How did you spend your Valentine's Day? Did you spend it taking a new girl or guy on a date filled with awkward obligation? Did you shuffle through your damaged remnant of a financial budget from Christmas in attempt to find some gift for your significant other? Maybe you spent it with a friend, going out or by yourself, but regardless you spent it doing something.

Why do we celebrate this day, and what does it mean to be someone's Valentine?

Well, as we look to define the indefinable, we must go to the source where any 10-year old with Google capabilities can get information: the media. Let's look at the typical Valentine's love movie, full of those ooey-gooey moments that supposedly perpetuate the perfect relationship. Love isn't physical right? What a coincidence that the main characters are always attractive and always have the physique of someone with a physical trainer. Hmm.

In the real world of dollar hamburgers and addictive TV shows that will magnetize you to your sofa, I have to say that is the first hint that maybe this movie is a dream and not a reality. Nevertheless, let's move on to the timing of the relationship.

Most of these movies only cover the first couple months of people meeting and falling in love, followed by an inconclusive "they live happily ever after." Oh! How convincing. I have seen and experienced what I like to call the obsessive stage of any relationship. "He is so cool, she is so cool, she totally understands me, etc. etc." But that doesn't define love does it? I refuse to accept love as an ephemeral glimpse of the apple of your eye, so I must persist. To continue, however, it becomes obvious that the cinema and the media is not the place for this answer, so where to next?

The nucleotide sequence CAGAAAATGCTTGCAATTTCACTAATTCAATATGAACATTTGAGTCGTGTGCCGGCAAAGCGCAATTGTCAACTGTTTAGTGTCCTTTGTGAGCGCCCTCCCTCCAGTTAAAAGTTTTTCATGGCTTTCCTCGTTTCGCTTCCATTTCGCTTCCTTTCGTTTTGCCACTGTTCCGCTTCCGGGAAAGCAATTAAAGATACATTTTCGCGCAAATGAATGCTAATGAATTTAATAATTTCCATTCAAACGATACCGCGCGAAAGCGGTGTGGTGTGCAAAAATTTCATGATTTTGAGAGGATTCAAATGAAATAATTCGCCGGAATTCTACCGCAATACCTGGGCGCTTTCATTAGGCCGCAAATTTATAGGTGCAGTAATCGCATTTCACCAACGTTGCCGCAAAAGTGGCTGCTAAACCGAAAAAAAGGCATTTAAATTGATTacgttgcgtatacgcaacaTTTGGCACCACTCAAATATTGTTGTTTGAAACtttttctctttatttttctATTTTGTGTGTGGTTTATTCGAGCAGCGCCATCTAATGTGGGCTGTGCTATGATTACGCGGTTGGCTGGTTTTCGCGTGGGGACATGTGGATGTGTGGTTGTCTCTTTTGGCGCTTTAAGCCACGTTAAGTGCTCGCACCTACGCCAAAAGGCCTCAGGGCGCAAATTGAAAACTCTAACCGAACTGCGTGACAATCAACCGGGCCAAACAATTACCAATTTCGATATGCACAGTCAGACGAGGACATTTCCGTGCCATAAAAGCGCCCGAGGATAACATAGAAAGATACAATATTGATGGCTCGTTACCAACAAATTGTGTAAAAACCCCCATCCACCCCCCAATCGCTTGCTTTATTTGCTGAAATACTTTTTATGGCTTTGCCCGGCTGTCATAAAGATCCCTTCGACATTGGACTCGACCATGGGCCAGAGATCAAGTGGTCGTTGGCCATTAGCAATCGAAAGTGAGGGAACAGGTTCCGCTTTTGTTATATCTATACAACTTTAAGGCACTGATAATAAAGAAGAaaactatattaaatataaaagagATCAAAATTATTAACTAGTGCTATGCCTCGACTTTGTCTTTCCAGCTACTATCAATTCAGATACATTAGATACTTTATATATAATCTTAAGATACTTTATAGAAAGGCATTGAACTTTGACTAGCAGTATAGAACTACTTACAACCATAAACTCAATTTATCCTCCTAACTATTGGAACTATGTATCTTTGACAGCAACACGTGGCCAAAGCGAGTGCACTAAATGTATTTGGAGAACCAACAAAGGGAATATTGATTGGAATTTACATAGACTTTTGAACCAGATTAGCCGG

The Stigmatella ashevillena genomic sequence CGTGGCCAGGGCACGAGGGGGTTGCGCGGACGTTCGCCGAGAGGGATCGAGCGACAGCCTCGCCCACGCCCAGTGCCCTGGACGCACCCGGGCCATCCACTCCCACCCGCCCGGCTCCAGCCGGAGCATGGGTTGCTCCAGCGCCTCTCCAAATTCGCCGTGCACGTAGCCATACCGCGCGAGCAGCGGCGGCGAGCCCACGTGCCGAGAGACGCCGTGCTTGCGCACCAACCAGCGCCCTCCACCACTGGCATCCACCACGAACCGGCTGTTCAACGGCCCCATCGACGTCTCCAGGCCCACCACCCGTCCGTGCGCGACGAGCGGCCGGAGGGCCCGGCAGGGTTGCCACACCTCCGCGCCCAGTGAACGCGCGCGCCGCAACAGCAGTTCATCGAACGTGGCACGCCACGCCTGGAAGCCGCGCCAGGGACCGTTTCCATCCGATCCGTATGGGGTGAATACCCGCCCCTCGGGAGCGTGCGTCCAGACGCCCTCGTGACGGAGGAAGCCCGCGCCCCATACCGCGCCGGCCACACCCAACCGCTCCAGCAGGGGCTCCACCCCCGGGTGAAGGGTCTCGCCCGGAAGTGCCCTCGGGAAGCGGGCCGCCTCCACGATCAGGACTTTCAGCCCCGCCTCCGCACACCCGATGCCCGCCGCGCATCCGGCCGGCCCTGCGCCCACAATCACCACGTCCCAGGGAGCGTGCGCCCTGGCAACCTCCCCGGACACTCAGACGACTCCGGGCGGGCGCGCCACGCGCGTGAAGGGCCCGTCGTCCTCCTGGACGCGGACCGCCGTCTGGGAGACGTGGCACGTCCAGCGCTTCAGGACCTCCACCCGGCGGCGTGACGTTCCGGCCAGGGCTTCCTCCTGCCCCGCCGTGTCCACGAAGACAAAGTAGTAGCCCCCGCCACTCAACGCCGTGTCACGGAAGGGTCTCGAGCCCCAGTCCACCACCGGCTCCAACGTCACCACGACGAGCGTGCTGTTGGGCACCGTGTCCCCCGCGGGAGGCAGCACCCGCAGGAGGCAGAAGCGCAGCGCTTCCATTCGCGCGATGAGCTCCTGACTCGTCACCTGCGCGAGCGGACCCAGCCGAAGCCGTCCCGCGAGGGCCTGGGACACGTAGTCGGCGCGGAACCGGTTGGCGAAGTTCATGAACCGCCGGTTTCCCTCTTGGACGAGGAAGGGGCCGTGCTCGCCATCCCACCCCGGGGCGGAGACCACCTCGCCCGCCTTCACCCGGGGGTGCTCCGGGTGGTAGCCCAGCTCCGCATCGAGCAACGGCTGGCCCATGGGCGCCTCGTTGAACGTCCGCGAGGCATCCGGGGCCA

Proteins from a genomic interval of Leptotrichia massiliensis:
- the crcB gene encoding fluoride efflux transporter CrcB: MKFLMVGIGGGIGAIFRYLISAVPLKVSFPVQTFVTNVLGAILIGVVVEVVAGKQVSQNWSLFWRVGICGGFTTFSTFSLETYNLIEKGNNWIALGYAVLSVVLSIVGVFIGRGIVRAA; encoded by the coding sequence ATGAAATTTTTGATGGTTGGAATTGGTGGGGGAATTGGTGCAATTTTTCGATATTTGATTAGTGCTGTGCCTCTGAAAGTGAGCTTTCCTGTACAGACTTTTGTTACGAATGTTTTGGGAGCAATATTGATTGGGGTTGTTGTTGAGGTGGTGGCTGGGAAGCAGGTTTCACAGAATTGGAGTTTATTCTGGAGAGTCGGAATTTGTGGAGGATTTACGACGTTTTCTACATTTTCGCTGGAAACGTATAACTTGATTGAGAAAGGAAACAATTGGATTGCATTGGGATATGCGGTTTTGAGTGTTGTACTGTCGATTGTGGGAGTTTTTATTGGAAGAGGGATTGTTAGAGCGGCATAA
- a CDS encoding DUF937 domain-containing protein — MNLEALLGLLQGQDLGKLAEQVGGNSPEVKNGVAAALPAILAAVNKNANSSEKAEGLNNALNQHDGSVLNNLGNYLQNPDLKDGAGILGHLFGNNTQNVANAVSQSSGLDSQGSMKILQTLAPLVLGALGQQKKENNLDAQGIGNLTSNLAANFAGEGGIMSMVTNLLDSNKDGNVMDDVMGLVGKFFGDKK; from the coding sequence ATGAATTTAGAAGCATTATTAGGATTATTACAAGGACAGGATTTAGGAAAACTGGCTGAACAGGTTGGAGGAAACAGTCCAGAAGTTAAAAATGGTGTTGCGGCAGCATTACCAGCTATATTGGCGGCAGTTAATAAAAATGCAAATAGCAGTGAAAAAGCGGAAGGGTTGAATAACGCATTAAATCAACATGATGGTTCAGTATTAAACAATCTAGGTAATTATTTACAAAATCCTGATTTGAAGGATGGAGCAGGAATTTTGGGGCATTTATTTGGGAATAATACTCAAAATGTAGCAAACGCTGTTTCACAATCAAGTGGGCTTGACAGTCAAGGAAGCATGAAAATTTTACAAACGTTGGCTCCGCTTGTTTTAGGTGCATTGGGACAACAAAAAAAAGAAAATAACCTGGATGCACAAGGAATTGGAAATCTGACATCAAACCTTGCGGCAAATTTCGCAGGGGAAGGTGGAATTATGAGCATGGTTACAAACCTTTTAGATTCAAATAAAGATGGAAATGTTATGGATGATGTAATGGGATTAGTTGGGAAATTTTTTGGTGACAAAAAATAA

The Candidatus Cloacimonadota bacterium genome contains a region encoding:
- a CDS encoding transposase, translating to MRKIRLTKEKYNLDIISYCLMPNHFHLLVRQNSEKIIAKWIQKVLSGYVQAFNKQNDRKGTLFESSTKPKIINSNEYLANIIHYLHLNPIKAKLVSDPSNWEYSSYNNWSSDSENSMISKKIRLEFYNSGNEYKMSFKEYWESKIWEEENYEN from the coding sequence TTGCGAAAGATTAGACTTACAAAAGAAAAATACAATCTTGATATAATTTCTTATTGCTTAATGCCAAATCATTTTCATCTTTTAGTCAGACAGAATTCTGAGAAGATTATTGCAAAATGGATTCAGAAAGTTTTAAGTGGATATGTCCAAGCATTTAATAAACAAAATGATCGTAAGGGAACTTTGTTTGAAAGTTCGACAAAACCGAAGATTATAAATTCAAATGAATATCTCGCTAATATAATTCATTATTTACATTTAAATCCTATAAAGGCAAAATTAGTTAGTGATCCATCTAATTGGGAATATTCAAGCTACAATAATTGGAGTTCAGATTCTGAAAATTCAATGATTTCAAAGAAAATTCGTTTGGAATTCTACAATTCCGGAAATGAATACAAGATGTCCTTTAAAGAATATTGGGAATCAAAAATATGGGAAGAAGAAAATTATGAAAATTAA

The obligations. The chocolates, the flowers, the sweet tart necklaces that range from cute to extremely forward messages: these are all parts of how America defines Valentine's Day. Sad is the day where the general public believes that $20 and a trip to Kroger's flower section will buy you love.

Let's not even get into how competitive this money spending can get and how it imposes judgment on the quality of your relationship. Getting presents to celebrate your appreciation of another is fantastic but should not be necessary just because it happens to be the 14th day of February.

But this date is the last hint that Valentine's Day may be able to offer me on my conquest to find love. Originally celebrating a Christian Saint Valentinus, the date has history that goes back to the Middle Ages. As it celebrates this Christian saint's support of Christian marriages during Roman oppression, one can see how this day became important. However, my eyes wander to other holidays. Christmas, Easter and Independence Day all celebrate definitive endings, beginnings and events. But is love definitive? Isn't the truth of love one that you celebrate just as well every single other day?

I have lost the battle in attempt to define love, as Valentine's Day poses no help for me.

However, there is something to be acknowledged. Maybe the perfect relationship is not something that can be defined or quantified. It's quite possible that people care in different ways and have just as much love in their relationship as some couple completely different from them.

All I can say for sure is that love isn't $100 in jewelry, or periodic or judged by physical appearance; it is not as cliché as it is illustrated in the movies. It can be as simple as your favorite color, as long as it always is.

Cullen Hamelin is a junior in chemistry. He can be reached chamelin@utk.edu.